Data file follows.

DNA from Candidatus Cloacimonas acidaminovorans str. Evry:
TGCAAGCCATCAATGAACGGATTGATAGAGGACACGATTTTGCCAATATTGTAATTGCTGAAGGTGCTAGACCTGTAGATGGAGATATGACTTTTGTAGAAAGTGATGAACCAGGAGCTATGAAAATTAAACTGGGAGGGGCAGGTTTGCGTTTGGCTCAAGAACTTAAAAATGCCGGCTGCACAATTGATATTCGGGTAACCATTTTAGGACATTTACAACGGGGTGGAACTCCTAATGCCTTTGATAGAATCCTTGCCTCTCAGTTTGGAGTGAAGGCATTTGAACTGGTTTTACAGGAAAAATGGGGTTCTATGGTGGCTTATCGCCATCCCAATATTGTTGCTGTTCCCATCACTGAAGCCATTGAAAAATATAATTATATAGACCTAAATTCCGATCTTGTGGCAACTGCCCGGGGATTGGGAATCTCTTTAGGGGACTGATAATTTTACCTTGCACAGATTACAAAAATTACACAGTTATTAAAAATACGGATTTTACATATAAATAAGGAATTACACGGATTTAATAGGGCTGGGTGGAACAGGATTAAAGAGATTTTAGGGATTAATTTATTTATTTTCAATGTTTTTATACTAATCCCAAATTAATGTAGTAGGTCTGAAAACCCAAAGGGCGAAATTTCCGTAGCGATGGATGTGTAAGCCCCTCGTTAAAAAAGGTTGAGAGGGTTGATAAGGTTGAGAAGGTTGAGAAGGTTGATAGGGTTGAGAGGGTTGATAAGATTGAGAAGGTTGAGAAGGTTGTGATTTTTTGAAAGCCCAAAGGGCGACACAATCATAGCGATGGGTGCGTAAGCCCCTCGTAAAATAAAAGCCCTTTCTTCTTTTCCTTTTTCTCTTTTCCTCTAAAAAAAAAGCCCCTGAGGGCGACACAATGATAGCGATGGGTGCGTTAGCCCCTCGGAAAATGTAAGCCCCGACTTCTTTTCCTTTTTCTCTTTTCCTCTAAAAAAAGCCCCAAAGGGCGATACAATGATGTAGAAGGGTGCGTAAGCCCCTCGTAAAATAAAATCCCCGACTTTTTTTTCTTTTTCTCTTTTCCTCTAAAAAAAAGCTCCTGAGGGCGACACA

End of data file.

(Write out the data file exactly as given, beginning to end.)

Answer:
DNA from Candidatus Cloacimonas acidaminovorans str. Evry:
TGCAAGCCATCAATGAACGGATTGATAGAGGACACGATTTTGCCAATATTGTAATTGCTGAAGGTGCTAGACCTGTAGATGGAGATATGACTTTTGTAGAAAGTGATGAACCAGGAGCTATGAAAATTAAACTGGGAGGGGCAGGTTTGCGTTTGGCTCAAGAACTTAAAAATGCCGGCTGCACAATTGATATTCGGGTAACCATTTTAGGACATTTACAACGGGGTGGAACTCCTAATGCCTTTGATAGAATCCTTGCCTCTCAGTTTGGAGTGAAGGCATTTGAACTGGTTTTACAGGAAAAATGGGGTTCTATGGTGGCTTATCGCCATCCCAATATTGTTGCTGTTCCCATCACTGAAGCCATTGAAAAATATAATTATATAGACCTAAATTCCGATCTTGTGGCAACTGCCCGGGGATTGGGAATCTCTTTAGGGGACTGATAATTTTACCTTGCACAGATTACAAAAATTACACAGTTATTAAAAATACGGATTTTACATATAAATAAGGAATTACACGGATTTAATAGGGCTGGGTGGAACAGGATTAAAGAGATTTTAGGGATTAATTTATTTATTTTCAATGTTTTTATACTAATCCCAAATTAATGTAGTAGGTCTGAAAACCCAAAGGGCGAAATTTCCGTAGCGATGGATGTGTAAGCCCCTCGTTAAAAAAGGTTGAGAGGGTTGATAAGGTTGAGAAGGTTGAGAAGGTTGATAGGGTTGAGAGGGTTGATAAGATTGAGAAGGTTGAGAAGGTTGTGATTTTTTGAAAGCCCAAAGGGCGACACAATCATAGCGATGGGTGCGTAAGCCCCTCGTAAAATAAAAGCCCTTTCTTCTTTTCCTTTTTCTCTTTTCCTCTAAAAAAAAAGCCCCTGAGGGCGACACAATGATAGCGATGGGTGCGTTAGCCCCTCGGAAAATGTAAGCCCCGACTTCTTTTCCTTTTTCTCTTTTCCTCTAAAAAAAGCCCCAAAGGGCGATACAATGATGTAGAAGGGTGCGTAAGCCCCTCGTAAAATAAAATCCCCGACTTTTTTTTCTTTTTCTCTTTTCCTCTAAAAAAAAGCTCCTGAGGGCGACACA